The mask became a 

Safety blanket I can’t take

It off, I need it. 

I’m anxious about unmasking. If you’re anxious about it too, that’s ok.

If you are weary of masking, that’s ok. 

No one really knows how to navigate a time where a lot of people are vaccinated, some can’t get it yet; some are too traumatized to think about masking any longer, and some are too traumatized to think about life without them. 

That’s ok.

We can make it through this time, we can respect each other, and support each other as things open up, layers of emotional PPE are peeled off little by little, and “normal” gets tossed around in conversations and dreams for the future.

As we move forward, recognize that people will move at their own pace. It can be difficult, and we might find ourselves feeling like J.K. Simmon’s character in the movie Whiplash; frustrated that it’s “not quite my tempo.” It’s ok. Trauma responses exist on a very long continuum. Remember to have compassion for yourself, which will in turn translate to compassion for others.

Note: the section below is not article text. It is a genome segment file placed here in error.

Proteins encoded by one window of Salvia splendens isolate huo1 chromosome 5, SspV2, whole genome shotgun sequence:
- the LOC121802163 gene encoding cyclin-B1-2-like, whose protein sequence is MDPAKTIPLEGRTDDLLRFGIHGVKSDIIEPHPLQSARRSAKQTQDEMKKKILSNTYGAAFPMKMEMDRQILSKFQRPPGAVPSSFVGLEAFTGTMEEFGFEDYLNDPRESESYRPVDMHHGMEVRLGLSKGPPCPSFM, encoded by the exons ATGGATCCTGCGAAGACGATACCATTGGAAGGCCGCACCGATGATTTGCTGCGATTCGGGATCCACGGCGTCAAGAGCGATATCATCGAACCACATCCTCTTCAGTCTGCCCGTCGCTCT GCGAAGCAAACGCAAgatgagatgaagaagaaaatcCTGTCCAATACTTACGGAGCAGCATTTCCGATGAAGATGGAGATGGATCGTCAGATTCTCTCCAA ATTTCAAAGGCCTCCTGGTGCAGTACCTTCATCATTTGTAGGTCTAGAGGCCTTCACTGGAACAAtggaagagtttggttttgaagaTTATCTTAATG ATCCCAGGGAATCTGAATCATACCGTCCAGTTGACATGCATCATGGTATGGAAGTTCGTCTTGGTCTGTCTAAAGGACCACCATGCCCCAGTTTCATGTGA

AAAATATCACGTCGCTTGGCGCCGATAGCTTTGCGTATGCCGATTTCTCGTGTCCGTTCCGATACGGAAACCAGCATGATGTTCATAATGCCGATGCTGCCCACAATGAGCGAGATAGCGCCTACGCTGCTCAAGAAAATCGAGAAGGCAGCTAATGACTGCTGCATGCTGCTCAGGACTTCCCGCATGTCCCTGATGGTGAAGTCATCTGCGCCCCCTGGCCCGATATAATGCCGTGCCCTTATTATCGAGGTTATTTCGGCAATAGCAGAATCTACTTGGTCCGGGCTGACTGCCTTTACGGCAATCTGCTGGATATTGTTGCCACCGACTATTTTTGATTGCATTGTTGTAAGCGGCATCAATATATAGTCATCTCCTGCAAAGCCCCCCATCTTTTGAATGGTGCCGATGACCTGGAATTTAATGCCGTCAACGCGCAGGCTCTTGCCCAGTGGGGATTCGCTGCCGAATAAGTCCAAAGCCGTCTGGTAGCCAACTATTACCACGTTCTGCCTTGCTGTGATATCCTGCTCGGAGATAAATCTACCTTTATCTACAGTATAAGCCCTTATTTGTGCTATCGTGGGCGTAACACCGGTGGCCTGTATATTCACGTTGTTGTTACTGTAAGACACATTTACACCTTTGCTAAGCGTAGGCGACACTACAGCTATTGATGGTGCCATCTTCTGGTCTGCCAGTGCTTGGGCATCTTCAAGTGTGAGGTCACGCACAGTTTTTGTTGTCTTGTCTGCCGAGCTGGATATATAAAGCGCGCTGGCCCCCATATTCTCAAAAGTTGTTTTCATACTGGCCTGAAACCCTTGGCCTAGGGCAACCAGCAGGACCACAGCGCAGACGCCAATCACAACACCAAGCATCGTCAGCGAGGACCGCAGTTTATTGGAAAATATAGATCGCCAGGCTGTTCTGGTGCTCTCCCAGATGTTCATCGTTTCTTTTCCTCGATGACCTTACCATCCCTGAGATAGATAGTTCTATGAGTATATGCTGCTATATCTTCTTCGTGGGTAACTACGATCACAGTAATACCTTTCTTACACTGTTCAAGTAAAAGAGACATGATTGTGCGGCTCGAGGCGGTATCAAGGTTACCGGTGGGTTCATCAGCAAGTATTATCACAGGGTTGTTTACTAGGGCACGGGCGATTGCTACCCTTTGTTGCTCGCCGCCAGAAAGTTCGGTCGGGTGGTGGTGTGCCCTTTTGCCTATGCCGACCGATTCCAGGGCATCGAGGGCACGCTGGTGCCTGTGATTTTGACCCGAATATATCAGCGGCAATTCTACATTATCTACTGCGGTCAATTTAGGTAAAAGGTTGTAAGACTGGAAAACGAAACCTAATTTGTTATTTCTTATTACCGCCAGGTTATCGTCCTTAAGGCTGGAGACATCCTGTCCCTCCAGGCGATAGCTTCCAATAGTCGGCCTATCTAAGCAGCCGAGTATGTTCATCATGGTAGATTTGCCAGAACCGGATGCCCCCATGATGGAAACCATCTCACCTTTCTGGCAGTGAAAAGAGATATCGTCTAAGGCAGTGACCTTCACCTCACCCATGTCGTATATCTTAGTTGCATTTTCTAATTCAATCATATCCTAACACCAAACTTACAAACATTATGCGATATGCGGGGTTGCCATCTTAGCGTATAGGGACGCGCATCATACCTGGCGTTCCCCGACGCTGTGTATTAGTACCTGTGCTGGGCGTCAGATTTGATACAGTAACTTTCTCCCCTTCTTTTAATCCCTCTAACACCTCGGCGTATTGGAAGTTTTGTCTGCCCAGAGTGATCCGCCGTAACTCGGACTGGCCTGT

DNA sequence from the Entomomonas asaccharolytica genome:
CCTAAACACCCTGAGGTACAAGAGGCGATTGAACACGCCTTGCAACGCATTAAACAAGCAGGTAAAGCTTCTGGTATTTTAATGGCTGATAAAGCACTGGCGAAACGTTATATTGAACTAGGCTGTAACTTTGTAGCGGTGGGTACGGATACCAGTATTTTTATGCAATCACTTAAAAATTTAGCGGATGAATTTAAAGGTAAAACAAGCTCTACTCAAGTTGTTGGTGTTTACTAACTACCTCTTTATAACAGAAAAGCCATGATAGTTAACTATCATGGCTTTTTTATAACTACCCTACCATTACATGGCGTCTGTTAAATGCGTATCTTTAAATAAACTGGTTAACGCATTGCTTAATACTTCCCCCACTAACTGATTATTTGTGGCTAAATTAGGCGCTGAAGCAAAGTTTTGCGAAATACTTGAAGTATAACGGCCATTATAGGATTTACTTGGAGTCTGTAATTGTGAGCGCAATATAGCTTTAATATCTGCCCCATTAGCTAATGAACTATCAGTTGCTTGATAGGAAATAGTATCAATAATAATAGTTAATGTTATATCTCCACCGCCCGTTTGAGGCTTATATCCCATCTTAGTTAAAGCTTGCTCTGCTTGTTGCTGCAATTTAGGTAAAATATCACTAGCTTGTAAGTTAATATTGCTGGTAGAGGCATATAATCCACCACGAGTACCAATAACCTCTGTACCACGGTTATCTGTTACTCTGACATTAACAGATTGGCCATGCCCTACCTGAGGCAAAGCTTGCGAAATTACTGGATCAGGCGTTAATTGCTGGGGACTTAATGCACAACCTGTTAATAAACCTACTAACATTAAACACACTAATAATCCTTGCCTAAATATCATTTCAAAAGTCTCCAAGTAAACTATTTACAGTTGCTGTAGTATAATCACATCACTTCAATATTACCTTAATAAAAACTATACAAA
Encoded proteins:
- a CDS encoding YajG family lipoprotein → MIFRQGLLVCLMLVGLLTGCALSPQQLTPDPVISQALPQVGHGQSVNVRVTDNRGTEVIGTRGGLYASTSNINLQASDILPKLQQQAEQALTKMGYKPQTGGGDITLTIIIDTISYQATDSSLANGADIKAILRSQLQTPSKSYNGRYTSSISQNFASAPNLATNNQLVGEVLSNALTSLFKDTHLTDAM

I’m not ready to unmask yet, because hearing about how diabetes can complicate COVID-19 in many scary ways was really scary and I’m still recovering from that level of fear and worry. And that’s ok.

As we take little steps out into a modified “normal,” remember:

Fully vaccinated people are CDC- cleared to unmask if they wish, provided any establishment they are visiting doesn’t have a mask requirement. It’s still important to follow each establishment’s masking policies.

Fully vaccinated people who are not unmasking are not undermining the vaccine. There may be any number of reasons from serious acute or chronic illness of themselves or a loved one, to psychological reasons related to the collective trauma of the pandemic. 

People in other parts of the world don’t have the access to the vaccine that we do here in the US; and they are suffering greatly as a result.

People of color are dealing with the trauma of the COVID-19 pandemic, and the ongoing white supremacy pandemic. Listen to their stories, read their works, support their art.

Everyone reacts differently to stress, and in times of prolonged, continual stress, you may find your self reacting in all kinds of ways that may be new to you. Pay attention to your body and mind, listen to what they need and offer those things in self-love.

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